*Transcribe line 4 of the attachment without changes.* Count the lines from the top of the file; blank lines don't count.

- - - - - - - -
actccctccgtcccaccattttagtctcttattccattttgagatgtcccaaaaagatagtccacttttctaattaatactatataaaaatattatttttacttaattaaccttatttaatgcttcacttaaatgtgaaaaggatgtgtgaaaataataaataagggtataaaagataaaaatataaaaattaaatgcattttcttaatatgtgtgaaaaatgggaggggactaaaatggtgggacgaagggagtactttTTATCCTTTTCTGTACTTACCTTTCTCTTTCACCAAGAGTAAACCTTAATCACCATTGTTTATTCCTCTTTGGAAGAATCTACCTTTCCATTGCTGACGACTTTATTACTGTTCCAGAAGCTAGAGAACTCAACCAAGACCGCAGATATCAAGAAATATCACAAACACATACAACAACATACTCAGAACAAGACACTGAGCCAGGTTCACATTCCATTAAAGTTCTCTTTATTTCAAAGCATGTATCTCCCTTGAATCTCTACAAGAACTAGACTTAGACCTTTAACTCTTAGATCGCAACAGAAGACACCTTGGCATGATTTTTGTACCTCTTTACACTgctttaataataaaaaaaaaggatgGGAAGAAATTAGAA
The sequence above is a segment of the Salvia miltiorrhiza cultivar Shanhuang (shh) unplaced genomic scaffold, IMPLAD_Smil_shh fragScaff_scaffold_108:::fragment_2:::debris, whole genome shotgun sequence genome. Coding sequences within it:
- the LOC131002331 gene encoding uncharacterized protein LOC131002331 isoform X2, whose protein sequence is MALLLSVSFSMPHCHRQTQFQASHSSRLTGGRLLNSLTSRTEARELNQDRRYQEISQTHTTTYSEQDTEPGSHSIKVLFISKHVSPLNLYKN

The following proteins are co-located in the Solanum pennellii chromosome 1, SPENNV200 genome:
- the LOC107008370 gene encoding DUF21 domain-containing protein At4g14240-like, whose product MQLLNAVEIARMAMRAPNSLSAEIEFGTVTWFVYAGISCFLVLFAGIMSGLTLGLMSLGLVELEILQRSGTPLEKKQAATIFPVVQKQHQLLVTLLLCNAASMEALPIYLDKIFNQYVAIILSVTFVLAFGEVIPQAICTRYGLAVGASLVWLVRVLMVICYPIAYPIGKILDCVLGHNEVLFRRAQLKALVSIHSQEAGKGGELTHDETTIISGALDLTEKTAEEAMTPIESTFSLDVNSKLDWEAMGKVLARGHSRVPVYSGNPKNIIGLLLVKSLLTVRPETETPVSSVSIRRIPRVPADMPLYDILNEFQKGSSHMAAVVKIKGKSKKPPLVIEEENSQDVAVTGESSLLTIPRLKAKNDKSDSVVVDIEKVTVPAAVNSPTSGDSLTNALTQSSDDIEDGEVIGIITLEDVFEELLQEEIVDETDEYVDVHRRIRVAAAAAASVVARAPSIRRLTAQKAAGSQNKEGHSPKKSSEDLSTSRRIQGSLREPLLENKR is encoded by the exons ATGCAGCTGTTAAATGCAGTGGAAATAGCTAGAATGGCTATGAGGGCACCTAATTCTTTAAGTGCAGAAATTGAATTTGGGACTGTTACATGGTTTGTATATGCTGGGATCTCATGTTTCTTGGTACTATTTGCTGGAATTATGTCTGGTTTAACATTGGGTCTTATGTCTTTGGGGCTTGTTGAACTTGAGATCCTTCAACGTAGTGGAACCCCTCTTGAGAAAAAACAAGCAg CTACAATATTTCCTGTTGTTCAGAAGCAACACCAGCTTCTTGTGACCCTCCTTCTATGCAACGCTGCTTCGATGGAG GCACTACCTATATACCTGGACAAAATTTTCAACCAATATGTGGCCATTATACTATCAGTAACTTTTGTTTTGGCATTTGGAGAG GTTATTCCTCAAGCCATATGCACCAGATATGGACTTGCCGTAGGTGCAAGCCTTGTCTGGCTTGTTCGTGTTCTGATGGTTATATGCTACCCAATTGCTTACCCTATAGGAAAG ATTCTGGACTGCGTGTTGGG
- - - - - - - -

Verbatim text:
The following proteins are co-located in the Solanum pennellii chromosome 1, SPENNV200 genome: